The brands of tennis are well known to the American consumer: Head, Penn, Prince, Wilson. But over the past 15 years, one company — Babolat — has virtually come out of nowhere to achieve a huge share of the tennis racket business.
It's not that Babolat is a new company. In fact, they actually invented natural gut tennis strings in 1875. It's just that they weren't especially well known in the United States until they started making tennis rackets 15 years ago.
How they went about getting to the top can serve as a lesson to any company looking to break into a niche part of a business: Work the behind the scenes.
Instead of spending big money to get veteran players to use their sticks, they decided to spend the money on grassroots marketing and get the rackets in the hands of the best young players.
It has long been done in the basketball shoe business.
The difference is players believe they can wear any shoe. Tennis players don't believe they can change their rackets at will.
So what happened?
Babolat rackets got into the hands of Rafael Nadal and Andy Roddick before they turned pro and the two and a slew of others insisted that Babolat would be their racket of choice. Sure endorsement money for top players was needed, but the fact that the players were already playing with their product made the sell easier. Babolat realized that if they seed the youth market and make good rackets, they will eventually get the big names that will help them achieve market share.
"I remember I saw them for the first time in 1998," said Roddick, who lost his second round match in a four-setter last night. "I was playing junior tournaments in Europe. They were getting into rackets and there was a good buzz about them. I tried one of the rackets for the first time in 1999. I haven't used anything else for my entire career now and they're selling great here."
Without any real buy-in from the mass sporting goods retailers, Babolat has made a significant dent in the business. The most serious consumers who go to tennis specialty stores now consider Babolat first.
"Instead of spending big money to get veteran players to use their sticks, they decided to spend the money on grassroots marketing and get the rackets in the hands of the best young players."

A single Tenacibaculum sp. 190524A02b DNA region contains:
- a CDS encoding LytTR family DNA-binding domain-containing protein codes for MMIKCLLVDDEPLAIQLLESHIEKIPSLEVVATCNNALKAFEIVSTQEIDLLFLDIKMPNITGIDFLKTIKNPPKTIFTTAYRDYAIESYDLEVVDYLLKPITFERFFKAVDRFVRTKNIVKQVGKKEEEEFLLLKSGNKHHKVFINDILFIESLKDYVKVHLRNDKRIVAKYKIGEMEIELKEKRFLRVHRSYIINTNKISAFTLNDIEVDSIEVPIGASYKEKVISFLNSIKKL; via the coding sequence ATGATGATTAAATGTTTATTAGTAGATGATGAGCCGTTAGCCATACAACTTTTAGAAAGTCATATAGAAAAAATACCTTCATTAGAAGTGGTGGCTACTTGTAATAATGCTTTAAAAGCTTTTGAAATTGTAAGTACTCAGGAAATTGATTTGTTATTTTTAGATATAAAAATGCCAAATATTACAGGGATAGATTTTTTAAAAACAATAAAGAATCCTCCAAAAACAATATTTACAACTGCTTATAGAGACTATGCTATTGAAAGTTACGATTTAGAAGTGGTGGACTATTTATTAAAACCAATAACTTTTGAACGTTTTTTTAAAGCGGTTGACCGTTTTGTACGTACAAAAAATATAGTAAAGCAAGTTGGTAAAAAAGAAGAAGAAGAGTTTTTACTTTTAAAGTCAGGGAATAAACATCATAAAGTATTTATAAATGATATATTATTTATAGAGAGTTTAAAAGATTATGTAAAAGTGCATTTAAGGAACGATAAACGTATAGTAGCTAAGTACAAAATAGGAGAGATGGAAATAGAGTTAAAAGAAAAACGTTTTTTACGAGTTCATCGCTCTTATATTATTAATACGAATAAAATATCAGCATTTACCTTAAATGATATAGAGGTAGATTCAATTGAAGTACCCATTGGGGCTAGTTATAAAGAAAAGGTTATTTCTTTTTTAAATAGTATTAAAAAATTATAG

Babolat rackets have a 34.3 percent market share in pro specialty stores, measured in dollars, for the quarter ending in June, according to the Tennis Industry Association.
Sure, Babolat rackets cost more than most, but they managed to grow share in a challenging 2009. As of the quarter ending in March, Babolat had eight of the top 20 best selling rackets, according to the TIA.
Even though the rackets are on the higher end in terms of price, Eric Babolat, the company's fifth generation CEO, said consumers decided it was still a value to go with his brand.
"I think when you are a tennis lover and you want to invest in your material...then you are ready to pay the money," Babolat said. "That was where our success was. A lot of players switched and decided to switch to us because they thought it was worth the money."
Other racket companies have had problems keeping its pro players, even while paying them, because they want to come out with new products every couple of years to sell consumers. Players don't want to change that often.
Babolat freely admits they don't make many changes.
"Our rackets are usually staying three to four years out in the field and then we have some slight change," Babolat said. "Andy's racket has been the same base for more than 10 years."
Babolat said that the next step for the brand is to move from the specialty stores to the sporting goods retailers like The Sports Authority and Dick's, who are no longer asking Baba-who?
Since Babolat executives don't believe their relationship with the customer closes with the sale, Babolat doesn't intend to ever be sold in a self-service type store like Costco , Walmart or Target . Expanding the brand is great, but it's not only about the racket and the string, it's about what's the right racket and string for the customer. Getting that wrong at the point of sale might mean that they don't have a customer for life.
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